October 11, 2014

Freedom of Speech at Yale and the Jewish State

Tablet Magazine has published a fascinating interview with the Rev. Bruce Shipman, the Episcopal Yale chaplain who was forced to resign after The New York Times printed a letter from him suggesting that Israel’s behavior toward Palestinians had encouraged attacks on Jewish assets in Europe. The Shipman incident reflects badly on freedom of speech at Yale, but that isn’t what I want to write about today. (Do read the interview, however, but remember that Tablet is a Jewish publication, and the interviewer has a conspicuous bias.)

Shipman explains that he visited the West Bank over spring break and was “deeply troubled” by the way Israelis favored settlers over Palestinians. I was struck by his conclusion: “It is almost too late for a two-state solution.”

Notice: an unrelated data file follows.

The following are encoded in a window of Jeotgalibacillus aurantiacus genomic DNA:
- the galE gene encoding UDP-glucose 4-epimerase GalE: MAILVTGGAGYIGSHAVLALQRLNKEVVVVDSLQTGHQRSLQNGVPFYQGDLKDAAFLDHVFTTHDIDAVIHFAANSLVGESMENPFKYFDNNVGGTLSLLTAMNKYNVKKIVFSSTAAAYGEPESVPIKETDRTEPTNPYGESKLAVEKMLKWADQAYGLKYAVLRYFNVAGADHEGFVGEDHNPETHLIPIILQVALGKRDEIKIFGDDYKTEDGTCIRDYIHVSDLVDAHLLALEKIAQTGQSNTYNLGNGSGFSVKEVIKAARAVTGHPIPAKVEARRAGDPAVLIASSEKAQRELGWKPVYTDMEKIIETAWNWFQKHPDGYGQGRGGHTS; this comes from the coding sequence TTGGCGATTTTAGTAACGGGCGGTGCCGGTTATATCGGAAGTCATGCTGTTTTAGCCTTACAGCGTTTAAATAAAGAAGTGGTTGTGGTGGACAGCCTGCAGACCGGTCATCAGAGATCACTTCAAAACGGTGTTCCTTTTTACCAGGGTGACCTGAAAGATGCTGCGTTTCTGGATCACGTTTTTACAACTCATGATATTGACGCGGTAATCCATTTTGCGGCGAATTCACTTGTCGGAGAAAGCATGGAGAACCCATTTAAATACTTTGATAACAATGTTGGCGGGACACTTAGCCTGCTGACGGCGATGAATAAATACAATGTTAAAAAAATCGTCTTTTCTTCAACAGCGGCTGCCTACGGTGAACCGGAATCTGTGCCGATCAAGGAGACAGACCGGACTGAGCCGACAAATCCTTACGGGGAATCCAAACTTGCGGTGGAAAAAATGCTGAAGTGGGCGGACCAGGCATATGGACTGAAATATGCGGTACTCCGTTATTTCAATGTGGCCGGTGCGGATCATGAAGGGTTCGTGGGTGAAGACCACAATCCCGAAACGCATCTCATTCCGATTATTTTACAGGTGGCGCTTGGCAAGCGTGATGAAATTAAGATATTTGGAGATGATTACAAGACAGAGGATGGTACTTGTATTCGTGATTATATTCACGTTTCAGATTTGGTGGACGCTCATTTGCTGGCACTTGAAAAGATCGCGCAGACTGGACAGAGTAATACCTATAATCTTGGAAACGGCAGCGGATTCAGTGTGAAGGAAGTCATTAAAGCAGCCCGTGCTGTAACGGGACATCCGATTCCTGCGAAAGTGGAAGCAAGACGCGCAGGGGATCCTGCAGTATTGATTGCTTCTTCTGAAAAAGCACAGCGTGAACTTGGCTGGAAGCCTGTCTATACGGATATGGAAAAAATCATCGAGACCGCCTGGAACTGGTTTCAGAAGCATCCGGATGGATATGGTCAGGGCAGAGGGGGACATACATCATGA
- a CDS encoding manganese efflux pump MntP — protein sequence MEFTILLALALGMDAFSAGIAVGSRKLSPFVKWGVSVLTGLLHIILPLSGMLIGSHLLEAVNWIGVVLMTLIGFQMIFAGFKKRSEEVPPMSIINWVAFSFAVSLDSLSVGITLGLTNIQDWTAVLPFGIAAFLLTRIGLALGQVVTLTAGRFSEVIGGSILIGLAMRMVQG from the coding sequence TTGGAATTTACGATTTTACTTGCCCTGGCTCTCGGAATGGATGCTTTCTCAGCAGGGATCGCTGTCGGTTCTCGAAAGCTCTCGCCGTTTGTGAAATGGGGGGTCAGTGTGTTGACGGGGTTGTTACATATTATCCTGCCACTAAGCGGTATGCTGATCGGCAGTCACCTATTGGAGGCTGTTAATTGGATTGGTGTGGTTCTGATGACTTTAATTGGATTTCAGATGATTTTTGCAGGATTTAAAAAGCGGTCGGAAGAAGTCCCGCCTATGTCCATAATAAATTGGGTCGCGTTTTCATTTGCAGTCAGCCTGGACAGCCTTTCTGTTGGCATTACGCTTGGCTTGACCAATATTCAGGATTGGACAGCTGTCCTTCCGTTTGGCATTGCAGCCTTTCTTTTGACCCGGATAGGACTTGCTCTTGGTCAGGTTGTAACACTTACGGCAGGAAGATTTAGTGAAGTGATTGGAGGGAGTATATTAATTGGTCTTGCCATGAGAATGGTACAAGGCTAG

Indeed, Israel continues to create facts on the ground that are slowly eating away at territory  Palestinians can call home. The current Israeli administration is clearly intent on claiming all of Palestine for the Jewish state. If it succeeds, however, it will have to abandon any notion that it is a democratic state if it is to remain a Jewish state.

The best outcome is probably a single, secular state in Palestine that guarantees religious freedom. If Jews want a safe haven, this may well be their best option.

(See also my earlier post, “Thoughts on the Future of Israel.”)

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